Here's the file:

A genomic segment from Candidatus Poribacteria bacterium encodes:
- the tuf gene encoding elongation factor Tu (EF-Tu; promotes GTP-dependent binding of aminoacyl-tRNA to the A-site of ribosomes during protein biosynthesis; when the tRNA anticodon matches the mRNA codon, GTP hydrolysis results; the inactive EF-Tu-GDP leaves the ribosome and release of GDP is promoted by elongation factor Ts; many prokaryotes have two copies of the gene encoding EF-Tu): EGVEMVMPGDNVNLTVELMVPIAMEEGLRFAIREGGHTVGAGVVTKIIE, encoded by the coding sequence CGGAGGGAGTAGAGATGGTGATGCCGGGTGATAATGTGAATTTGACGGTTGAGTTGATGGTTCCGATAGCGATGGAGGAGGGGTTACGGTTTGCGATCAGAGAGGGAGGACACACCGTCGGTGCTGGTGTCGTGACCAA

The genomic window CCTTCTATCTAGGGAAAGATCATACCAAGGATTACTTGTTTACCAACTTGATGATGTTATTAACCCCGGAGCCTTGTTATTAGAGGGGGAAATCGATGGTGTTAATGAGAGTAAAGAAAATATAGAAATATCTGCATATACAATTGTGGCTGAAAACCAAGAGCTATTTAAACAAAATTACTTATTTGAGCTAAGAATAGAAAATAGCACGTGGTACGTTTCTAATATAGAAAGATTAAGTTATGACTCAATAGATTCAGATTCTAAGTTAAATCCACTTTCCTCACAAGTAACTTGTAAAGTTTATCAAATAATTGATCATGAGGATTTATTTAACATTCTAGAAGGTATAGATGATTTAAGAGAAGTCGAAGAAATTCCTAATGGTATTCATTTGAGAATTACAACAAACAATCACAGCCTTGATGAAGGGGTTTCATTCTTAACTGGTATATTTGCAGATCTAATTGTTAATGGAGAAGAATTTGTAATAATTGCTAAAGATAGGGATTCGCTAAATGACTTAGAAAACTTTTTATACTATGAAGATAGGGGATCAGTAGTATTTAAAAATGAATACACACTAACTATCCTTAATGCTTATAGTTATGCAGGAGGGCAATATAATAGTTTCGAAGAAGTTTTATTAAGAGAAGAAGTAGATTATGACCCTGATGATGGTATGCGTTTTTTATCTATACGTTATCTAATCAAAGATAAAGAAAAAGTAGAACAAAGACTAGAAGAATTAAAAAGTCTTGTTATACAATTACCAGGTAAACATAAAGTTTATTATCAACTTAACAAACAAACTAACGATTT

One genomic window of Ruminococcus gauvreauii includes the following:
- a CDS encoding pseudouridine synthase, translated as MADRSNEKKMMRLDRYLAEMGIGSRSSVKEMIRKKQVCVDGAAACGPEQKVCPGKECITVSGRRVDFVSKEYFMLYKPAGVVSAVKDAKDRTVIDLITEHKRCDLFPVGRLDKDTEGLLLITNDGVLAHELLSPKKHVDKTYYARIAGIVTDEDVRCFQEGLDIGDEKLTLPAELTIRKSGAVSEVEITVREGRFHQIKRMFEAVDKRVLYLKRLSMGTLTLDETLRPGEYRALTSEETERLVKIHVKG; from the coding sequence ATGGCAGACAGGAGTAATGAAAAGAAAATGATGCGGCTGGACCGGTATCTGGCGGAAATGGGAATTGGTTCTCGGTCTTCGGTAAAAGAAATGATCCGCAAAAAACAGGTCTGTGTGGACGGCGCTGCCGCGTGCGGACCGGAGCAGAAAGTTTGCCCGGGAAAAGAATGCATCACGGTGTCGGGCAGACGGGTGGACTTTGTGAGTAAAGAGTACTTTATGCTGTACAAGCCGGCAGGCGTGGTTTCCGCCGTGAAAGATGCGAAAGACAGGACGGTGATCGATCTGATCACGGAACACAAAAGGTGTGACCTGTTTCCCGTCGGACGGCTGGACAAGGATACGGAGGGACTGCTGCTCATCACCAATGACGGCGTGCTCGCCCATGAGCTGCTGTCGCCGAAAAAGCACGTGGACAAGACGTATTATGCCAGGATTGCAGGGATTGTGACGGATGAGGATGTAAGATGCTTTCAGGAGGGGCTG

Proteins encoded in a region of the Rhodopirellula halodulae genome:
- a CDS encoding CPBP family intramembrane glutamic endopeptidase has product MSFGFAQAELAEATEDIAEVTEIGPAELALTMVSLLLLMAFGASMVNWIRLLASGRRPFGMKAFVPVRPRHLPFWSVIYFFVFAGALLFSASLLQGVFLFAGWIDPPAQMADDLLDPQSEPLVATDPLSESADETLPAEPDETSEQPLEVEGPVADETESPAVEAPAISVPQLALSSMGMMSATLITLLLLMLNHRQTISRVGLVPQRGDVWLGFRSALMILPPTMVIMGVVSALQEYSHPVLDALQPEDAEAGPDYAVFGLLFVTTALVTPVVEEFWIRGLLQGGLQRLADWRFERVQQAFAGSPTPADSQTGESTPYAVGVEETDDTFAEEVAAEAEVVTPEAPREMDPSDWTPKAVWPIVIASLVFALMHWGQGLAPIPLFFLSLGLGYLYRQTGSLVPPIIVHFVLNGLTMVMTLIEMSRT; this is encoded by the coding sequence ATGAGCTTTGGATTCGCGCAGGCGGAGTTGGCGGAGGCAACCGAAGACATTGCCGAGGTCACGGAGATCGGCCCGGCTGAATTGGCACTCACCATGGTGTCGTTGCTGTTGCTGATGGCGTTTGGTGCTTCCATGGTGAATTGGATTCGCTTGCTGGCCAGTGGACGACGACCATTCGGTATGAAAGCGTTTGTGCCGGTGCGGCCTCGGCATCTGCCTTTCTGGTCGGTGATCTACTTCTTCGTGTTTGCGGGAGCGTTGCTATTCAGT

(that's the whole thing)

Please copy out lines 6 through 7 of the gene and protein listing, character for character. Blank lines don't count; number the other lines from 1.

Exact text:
Proteins encoded in a region of the Rhodopirellula halodulae genome:
- a CDS encoding CPBP family intramembrane glutamic endopeptidase has product MSFGFAQAELAEATEDIAEVTEIGPAELALTMVSLLLLMAFGASMVNWIRLLASGRRPFGMKAFVPVRPRHLPFWSVIYFFVFAGALLFSASLLQGVFLFAGWIDPPAQMADDLLDPQSEPLVATDPLSESADETLPAEPDETSEQPLEVEGPVADETESPAVEAPAISVPQLALSSMGMMSATLITLLLLMLNHRQTISRVGLVPQRGDVWLGFRSALMILPPTMVIMGVVSALQEYSHPVLDALQPEDAEAGPDYAVFGLLFVTTALVTPVVEEFWIRGLLQGGLQRLADWRFERVQQAFAGSPTPADSQTGESTPYAVGVEETDDTFAEEVAAEAEVVTPEAPREMDPSDWTPKAVWPIVIASLVFALMHWGQGLAPIPLFFLSLGLGYLYRQTGSLVPPIIVHFVLNGLTMVMTLIEMSRT; this is encoded by the coding sequence ATGAGCTTTGGATTCGCGCAGGCGGAGTTGGCGGAGGCAACCGAAGACATTGCCGAGGTCACGGAGATCGGCCCGGCTGAATTGGCACTCACCATGGTGTCGTTGCTGTTGCTGATGGCGTTTGGTGCTTCCATGGTGAATTGGATTCGCTTGCTGGCCAGTGGACGACGACCATTCGGTATGAAAGCGTTTGTGCCGGTGCGGCCTCGGCATCTGCCTTTCTGGTCGGTGATCTACTTCTTCGTGTTTGCGGGAGCGTTGCTATTCAGT